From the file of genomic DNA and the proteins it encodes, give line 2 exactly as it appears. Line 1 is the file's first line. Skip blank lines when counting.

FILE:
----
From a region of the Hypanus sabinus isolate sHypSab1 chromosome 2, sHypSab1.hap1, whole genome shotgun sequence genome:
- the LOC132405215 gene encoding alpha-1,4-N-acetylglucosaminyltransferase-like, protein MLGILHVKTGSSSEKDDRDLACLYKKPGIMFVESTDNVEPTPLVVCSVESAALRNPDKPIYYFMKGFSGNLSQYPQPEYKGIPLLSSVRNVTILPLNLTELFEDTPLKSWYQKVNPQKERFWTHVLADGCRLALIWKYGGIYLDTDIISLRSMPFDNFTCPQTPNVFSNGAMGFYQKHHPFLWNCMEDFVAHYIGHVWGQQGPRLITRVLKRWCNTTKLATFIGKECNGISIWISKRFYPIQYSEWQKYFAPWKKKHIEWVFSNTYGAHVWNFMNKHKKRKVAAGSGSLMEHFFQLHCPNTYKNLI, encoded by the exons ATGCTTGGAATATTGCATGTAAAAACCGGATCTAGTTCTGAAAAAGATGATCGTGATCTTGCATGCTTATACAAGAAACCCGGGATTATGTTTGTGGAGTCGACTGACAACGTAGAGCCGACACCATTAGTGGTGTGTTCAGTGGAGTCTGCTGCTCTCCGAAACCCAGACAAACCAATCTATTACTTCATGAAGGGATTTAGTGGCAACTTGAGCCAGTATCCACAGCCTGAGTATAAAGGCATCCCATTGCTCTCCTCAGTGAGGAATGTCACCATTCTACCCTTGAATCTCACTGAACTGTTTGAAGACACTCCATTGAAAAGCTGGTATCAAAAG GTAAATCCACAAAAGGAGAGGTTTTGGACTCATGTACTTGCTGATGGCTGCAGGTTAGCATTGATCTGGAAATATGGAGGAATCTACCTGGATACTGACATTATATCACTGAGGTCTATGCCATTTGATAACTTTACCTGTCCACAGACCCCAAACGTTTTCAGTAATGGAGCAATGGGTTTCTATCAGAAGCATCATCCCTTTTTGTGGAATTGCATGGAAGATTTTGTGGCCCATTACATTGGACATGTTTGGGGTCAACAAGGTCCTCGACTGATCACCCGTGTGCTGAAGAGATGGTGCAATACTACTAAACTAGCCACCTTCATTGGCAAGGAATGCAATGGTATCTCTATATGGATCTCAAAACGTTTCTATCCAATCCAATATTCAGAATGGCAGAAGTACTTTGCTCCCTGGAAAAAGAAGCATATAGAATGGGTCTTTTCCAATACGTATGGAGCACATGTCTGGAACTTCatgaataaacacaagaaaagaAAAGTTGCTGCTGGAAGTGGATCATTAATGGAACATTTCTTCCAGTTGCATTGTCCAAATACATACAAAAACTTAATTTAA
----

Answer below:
- the LOC132405215 gene encoding alpha-1,4-N-acetylglucosaminyltransferase-like, protein MLGILHVKTGSSSEKDDRDLACLYKKPGIMFVESTDNVEPTPLVVCSVESAALRNPDKPIYYFMKGFSGNLSQYPQPEYKGIPLLSSVRNVTILPLNLTELFEDTPLKSWYQKVNPQKERFWTHVLADGCRLALIWKYGGIYLDTDIISLRSMPFDNFTCPQTPNVFSNGAMGFYQKHHPFLWNCMEDFVAHYIGHVWGQQGPRLITRVLKRWCNTTKLATFIGKECNGISIWISKRFYPIQYSEWQKYFAPWKKKHIEWVFSNTYGAHVWNFMNKHKKRKVAAGSGSLMEHFFQLHCPNTYKNLI, encoded by the exons ATGCTTGGAATATTGCATGTAAAAACCGGATCTAGTTCTGAAAAAGATGATCGTGATCTTGCATGCTTATACAAGAAACCCGGGATTATGTTTGTGGAGTCGACTGACAACGTAGAGCCGACACCATTAGTGGTGTGTTCAGTGGAGTCTGCTGCTCTCCGAAACCCAGACAAACCAATCTATTACTTCATGAAGGGATTTAGTGGCAACTTGAGCCAGTATCCACAGCCTGAGTATAAAGGCATCCCATTGCTCTCCTCAGTGAGGAATGTCACCATTCTACCCTTGAATCTCACTGAACTGTTTGAAGACACTCCATTGAAAAGCTGGTATCAAAAG GTAAATCCACAAAAGGAGAGGTTTTGGACTCATGTACTTGCTGATGGCTGCAGGTTAGCATTGATCTGGAAATATGGAGGAATCTACCTGGATACTGACATTATATCACTGAGGTCTATGCCATTTGATAACTTTACCTGTCCACAGACCCCAAACGTTTTCAGTAATGGAGCAATGGGTTTCTATCAGAAGCATCATCCCTTTTTGTGGAATTGCATGGAAGATTTTGTGGCCCATTACATTGGACATGTTTGGGGTCAACAAGGTCCTCGACTGATCACCCGTGTGCTGAAGAGATGGTGCAATACTACTAAACTAGCCACCTTCATTGGCAAGGAATGCAATGGTATCTCTATATGGATCTCAAAACGTTTCTATCCAATCCAATATTCAGAATGGCAGAAGTACTTTGCTCCCTGGAAAAAGAAGCATATAGAATGGGTCTTTTCCAATACGTATGGAGCACATGTCTGGAACTTCatgaataaacacaagaaaagaAAAGTTGCTGCTGGAAGTGGATCATTAATGGAACATTTCTTCCAGTTGCATTGTCCAAATACATACAAAAACTTAATTTAA